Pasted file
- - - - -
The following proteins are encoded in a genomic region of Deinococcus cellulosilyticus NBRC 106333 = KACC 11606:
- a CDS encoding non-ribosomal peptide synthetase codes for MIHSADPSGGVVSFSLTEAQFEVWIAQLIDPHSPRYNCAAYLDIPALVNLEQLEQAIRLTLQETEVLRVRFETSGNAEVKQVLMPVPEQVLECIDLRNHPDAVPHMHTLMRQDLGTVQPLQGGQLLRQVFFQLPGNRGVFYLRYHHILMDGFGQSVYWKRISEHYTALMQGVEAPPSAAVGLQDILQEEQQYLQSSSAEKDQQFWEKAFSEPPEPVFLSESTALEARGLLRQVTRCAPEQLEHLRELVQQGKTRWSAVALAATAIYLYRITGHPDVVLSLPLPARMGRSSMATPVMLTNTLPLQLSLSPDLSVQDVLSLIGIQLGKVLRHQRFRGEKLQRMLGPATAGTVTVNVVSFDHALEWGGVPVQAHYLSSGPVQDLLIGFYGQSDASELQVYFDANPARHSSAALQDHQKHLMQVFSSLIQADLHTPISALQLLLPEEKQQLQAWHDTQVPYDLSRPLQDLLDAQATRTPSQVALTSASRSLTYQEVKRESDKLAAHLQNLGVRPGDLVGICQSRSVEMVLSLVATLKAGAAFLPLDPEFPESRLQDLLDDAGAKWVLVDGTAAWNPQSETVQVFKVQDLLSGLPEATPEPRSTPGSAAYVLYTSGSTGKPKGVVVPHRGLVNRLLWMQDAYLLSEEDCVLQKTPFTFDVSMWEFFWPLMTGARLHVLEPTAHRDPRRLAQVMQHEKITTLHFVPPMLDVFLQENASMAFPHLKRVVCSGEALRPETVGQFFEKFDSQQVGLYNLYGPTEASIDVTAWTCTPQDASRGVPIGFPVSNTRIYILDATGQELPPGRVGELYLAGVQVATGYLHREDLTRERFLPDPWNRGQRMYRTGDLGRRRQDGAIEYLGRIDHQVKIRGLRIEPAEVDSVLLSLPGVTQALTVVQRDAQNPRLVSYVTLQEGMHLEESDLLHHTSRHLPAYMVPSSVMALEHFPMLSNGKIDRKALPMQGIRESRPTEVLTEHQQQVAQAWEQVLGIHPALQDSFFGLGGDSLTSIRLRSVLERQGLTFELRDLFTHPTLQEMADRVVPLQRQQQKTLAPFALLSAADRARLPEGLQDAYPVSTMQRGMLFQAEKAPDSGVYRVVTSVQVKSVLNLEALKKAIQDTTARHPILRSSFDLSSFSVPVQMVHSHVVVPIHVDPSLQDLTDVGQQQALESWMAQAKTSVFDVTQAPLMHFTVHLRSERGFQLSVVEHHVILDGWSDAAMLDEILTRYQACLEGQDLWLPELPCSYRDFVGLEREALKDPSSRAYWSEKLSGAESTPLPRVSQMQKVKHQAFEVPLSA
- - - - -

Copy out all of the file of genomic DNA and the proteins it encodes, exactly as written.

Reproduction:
The following proteins are encoded in a genomic region of Deinococcus cellulosilyticus NBRC 106333 = KACC 11606:
- a CDS encoding non-ribosomal peptide synthetase codes for MIHSADPSGGVVSFSLTEAQFEVWIAQLIDPHSPRYNCAAYLDIPALVNLEQLEQAIRLTLQETEVLRVRFETSGNAEVKQVLMPVPEQVLECIDLRNHPDAVPHMHTLMRQDLGTVQPLQGGQLLRQVFFQLPGNRGVFYLRYHHILMDGFGQSVYWKRISEHYTALMQGVEAPPSAAVGLQDILQEEQQYLQSSSAEKDQQFWEKAFSEPPEPVFLSESTALEARGLLRQVTRCAPEQLEHLRELVQQGKTRWSAVALAATAIYLYRITGHPDVVLSLPLPARMGRSSMATPVMLTNTLPLQLSLSPDLSVQDVLSLIGIQLGKVLRHQRFRGEKLQRMLGPATAGTVTVNVVSFDHALEWGGVPVQAHYLSSGPVQDLLIGFYGQSDASELQVYFDANPARHSSAALQDHQKHLMQVFSSLIQADLHTPISALQLLLPEEKQQLQAWHDTQVPYDLSRPLQDLLDAQATRTPSQVALTSASRSLTYQEVKRESDKLAAHLQNLGVRPGDLVGICQSRSVEMVLSLVATLKAGAAFLPLDPEFPESRLQDLLDDAGAKWVLVDGTAAWNPQSETVQVFKVQDLLSGLPEATPEPRSTPGSAAYVLYTSGSTGKPKGVVVPHRGLVNRLLWMQDAYLLSEEDCVLQKTPFTFDVSMWEFFWPLMTGARLHVLEPTAHRDPRRLAQVMQHEKITTLHFVPPMLDVFLQENASMAFPHLKRVVCSGEALRPETVGQFFEKFDSQQVGLYNLYGPTEASIDVTAWTCTPQDASRGVPIGFPVSNTRIYILDATGQELPPGRVGELYLAGVQVATGYLHREDLTRERFLPDPWNRGQRMYRTGDLGRRRQDGAIEYLGRIDHQVKIRGLRIEPAEVDSVLLSLPGVTQALTVVQRDAQNPRLVSYVTLQEGMHLEESDLLHHTSRHLPAYMVPSSVMALEHFPMLSNGKIDRKALPMQGIRESRPTEVLTEHQQQVAQAWEQVLGIHPALQDSFFGLGGDSLTSIRLRSVLERQGLTFELRDLFTHPTLQEMADRVVPLQRQQQKTLAPFALLSAADRARLPEGLQDAYPVSTMQRGMLFQAEKAPDSGVYRVVTSVQVKSVLNLEALKKAIQDTTARHPILRSSFDLSSFSVPVQMVHSHVVVPIHVDPSLQDLTDVGQQQALESWMAQAKTSVFDVTQAPLMHFTVHLRSERGFQLSVVEHHVILDGWSDAAMLDEILTRYQACLEGQDLWLPELPCSYRDFVGLEREALKDPSSRAYWSEKLSGAESTPLPRVSQMQKVKHQAFEVPLSA